6 Dead, 22 Wounded in Southern Philippine Ambush


Gunmen suspected to be Islamic militants ambushed a convoy carrying farm workers in the southern Philippines Wednesday, killing six and wounding 22 others, the army said.

The four-vehicle convoy, which also carried armed security escorts from a government militia, was on its way to a remote rubber plantation when it was attacked, Army spokesman Major Harold Cabunoc said.

"The (militia) members who escorted the civilian workers managed to return fire, forcing the lawless elements to retreat in different directions with their own casualties," Cabunoc said in a statement.

Six workers were killed, while 22 others, including two militiamen, were wounded, he said.

No group claimed responsibility for the attack on Basilan island, although local police and the farm cooperative's manager said they suspected the al Qaida-linked Abu Sayyaf group.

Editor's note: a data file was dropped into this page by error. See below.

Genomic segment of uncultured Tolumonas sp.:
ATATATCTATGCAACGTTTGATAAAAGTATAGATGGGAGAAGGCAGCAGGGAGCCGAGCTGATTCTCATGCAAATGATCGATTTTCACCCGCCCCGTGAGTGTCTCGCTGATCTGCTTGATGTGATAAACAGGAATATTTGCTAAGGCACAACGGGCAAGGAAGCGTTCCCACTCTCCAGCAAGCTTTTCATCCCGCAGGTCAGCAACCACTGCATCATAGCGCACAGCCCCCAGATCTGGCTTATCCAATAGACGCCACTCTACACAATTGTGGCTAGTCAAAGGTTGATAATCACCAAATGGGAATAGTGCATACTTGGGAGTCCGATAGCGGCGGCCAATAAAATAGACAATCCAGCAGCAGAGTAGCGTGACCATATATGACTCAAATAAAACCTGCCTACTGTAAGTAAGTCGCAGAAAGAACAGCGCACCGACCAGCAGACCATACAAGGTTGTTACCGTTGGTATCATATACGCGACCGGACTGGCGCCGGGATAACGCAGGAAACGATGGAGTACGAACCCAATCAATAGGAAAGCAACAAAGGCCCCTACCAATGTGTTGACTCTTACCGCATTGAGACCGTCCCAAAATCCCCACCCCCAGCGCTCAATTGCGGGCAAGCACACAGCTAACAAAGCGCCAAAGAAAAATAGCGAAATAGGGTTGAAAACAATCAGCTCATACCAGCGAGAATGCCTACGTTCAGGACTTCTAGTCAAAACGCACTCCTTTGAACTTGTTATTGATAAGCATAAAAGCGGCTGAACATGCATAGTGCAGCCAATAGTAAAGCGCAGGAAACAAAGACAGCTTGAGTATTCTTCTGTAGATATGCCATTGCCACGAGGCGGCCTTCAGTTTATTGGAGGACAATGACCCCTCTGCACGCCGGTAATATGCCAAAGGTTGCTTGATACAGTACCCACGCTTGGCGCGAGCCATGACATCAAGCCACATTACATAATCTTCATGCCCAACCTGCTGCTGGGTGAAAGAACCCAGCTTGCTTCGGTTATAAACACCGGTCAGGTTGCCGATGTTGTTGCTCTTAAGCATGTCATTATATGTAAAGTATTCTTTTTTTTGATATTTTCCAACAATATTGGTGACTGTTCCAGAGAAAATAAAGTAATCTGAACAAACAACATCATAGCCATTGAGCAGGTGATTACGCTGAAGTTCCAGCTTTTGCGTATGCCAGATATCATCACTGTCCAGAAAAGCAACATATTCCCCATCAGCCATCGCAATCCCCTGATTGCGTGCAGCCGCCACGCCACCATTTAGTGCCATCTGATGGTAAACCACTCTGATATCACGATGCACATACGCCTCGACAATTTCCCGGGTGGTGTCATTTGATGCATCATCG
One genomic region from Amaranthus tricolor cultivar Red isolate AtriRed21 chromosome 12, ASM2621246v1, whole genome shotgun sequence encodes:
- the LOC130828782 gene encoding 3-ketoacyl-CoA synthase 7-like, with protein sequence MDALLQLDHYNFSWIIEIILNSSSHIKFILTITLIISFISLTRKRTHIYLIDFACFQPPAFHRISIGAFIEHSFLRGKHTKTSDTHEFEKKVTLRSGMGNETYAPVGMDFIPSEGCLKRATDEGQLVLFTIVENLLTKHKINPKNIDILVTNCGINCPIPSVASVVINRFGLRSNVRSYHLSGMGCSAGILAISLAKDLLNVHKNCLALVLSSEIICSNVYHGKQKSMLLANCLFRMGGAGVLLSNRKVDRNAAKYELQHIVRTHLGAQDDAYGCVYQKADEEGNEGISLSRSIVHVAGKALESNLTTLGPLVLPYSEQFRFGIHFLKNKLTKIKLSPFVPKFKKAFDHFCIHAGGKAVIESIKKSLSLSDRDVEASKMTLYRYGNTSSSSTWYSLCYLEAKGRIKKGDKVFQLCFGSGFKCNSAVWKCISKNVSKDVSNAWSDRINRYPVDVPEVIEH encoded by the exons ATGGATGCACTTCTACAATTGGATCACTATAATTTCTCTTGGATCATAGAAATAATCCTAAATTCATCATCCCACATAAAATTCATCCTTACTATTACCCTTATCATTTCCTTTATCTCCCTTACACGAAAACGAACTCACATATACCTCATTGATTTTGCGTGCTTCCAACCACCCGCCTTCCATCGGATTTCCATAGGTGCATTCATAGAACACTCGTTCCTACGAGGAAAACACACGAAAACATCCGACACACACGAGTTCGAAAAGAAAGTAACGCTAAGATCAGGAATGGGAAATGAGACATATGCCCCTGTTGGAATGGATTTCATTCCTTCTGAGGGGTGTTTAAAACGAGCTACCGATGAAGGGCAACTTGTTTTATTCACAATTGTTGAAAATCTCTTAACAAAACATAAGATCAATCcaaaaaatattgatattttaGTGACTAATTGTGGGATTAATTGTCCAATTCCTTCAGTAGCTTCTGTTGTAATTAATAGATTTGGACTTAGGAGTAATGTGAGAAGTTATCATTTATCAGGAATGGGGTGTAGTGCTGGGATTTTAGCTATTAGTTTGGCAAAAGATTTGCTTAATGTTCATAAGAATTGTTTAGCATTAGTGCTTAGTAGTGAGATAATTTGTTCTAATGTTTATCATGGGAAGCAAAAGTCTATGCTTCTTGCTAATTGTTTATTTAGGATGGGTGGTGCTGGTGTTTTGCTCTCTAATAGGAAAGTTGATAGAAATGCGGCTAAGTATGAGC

Taha Katu, the cooperative's manager, said prior to the attack they had received extortion letters purportedly from the Abu Sayyaf demanding payment of over $1,000 a month, in exchange for not being harmed.

Late last year, Abu Sayyaf gunmen also killed five workers in a similar ambush near the area.

Basilan is a rugged, jungle-clad island in the southern Philippines. It is a known stronghold of the Abu Sayyaf and farm workers commonly travel with armed escorts.

The Abu Sayyaf is a small Islamic militant movement that has been blamed for most of the country's worst terror attacks as well as the kidnapping of foreigners.

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